Thinking about skipping your next dental check-up? You should reconsider! Tooth pain or inflamed gums aren’t the only reasons to go see your dentist. Your dentist can be a surprising source of information about your overall health. Even diseases that aren’t commonly associated with your mouth can cause symptoms there. Early detection for many conditions can make the difference in saving your life!
Here are some surprising diseases that your dentist may be able to detect at a regular visit:
Diabetes can cause red, swollen gums and periodontal disease. Diabetes lowers your body’s ability to fight off infection and slows healing. Since your mouth is a hotbed of bacteria, a weakened immune system can quickly affect your gums. Diabetics also struggle with recurrent bad breath and an increase in cavities. Dentists often recommend that diabetics keep a more consistent schedule for cleanings to help control overgrowth of bacteria which could threaten your health.
There are many different autoimmune diseases, and each may affect your dental health slightly differently, but many show up in the mouth. For example, Hashimoto’s is a condition that affects your thyroid and can cause your throat to feel tight or restricted. Your dentist can help you determine if your thyroid is healthy in part through an examination of your soft tissues. Additionally, Crohn’s disease, which is generally associated with the lower GI tract, can also cause swollen lips and ulcers in your mouth. Your dentist can help you know if your mouth ulcers are something more common or a cause for concern. Many other autoimmune disorders also cause sores and ulcers, some of which are not painful but could help your dentist recommend further testing for diagnosis.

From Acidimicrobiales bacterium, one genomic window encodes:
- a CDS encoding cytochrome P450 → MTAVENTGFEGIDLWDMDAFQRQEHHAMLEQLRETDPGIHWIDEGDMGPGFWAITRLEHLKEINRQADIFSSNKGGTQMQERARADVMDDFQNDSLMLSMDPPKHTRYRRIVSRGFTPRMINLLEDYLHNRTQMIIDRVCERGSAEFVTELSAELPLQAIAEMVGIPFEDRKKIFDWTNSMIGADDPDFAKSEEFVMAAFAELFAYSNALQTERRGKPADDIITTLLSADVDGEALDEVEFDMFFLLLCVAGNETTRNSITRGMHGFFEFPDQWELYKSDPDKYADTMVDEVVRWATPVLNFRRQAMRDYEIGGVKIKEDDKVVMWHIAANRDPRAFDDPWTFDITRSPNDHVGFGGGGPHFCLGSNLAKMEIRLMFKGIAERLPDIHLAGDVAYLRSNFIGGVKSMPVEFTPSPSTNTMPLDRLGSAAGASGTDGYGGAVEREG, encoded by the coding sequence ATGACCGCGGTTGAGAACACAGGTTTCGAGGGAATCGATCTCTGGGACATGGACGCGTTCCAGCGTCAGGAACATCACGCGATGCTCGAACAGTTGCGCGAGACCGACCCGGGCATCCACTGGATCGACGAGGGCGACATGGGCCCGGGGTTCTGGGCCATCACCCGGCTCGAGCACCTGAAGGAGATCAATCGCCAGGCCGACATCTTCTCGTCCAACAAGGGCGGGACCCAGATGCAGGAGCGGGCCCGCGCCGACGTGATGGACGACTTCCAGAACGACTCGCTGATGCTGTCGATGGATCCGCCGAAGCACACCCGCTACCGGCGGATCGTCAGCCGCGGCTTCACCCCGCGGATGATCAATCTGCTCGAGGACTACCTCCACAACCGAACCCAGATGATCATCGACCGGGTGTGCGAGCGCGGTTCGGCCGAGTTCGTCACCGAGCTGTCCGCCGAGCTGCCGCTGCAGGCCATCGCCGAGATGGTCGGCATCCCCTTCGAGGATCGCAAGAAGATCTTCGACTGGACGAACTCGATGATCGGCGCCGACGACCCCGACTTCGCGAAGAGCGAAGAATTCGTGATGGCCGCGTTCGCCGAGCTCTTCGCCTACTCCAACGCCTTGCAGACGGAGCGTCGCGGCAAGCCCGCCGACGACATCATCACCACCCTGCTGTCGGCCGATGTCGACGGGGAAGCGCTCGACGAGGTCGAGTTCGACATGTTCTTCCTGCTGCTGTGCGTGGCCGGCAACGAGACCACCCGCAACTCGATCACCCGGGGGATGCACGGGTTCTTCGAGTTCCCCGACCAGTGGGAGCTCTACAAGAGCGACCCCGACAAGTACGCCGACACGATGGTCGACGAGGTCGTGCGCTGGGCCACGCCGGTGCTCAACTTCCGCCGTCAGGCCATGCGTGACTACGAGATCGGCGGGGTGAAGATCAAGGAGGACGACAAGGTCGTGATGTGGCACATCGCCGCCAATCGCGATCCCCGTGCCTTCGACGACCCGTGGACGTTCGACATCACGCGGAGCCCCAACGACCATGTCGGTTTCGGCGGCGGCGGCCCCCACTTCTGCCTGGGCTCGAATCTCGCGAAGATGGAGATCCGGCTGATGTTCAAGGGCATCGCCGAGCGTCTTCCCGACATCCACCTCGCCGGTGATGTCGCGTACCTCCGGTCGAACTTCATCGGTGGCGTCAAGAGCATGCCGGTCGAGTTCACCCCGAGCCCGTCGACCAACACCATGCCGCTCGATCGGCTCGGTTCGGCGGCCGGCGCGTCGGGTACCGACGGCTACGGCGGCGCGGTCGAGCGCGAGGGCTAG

Sleep Apnea is a condition where you may stop breathing in your sleep. For many people it just disrupts their sleep, but for some it can have very serious consequences. Patients who experience sleep apnea may not even be aware it is happening. Sometimes you may notice you’ve been sleeping poorly or waking often, but you also may not. Sleep Apnea often causes people to breath through their mouth, which causes many symptoms your dentist will notice; dry mouth, bad breath, large tonsils, falling asleep in the chair, enlarged throat or neck, or damage from teeth grinding. Some dentists even specialize in sleep conditions and can offer you a sleep study to pinpoint the issue.
Obviously, oral cancer is obvious in the mouth. Oral cancer is linked with smoking and alcohol. At every visit, you may have noticed that your dentist does an oral cancer screening. They will look for ulcers or sores in your mouth, and use their finger to check for abnormal lumps in your cheek or gums. They may also feel your neck and face for abnormalities. Detecting oral cancer early can save your life; early detection survival rate is 84%. If not detected until later stages survival rates drop to 64% or as low as 39% for late detection.
Kidney disease causes the release of by-products from incomplete protein breakdown. These by-products can travel through your system can cause a host of effects. In your mouth, they cause bad breath, a bad taste in your mouth, and also cause dry mouth. Saliva is an essential tool to digest food, break down and wash away harmful bacteria, and keep your mouth healthy. As bacteria sit on your teeth and gums more it increases your risk of cavities and gingivitis.
These are just a few of the diseases that your dentist may be able to detect at a regular check-up. osteoporosis, anemia, heart disease, and many others show symptoms early in your mouth.
The American Dental Association recommends that you visit your dentist as often as they think is necessary for your personal health condition. For many people, once every 6 months is sufficient if they are healthy. However, your dentist may suggest you come more often if you have easily inflamed gums or other health concerns. Regular visits to your dentist can help them be aware of what is and isn’t normal for your mouth. Your dentist is a partner in your oral health and can help you uncover the underlying causes for unexpected changes. They can also help you know if changes in your mouth are concerning or not.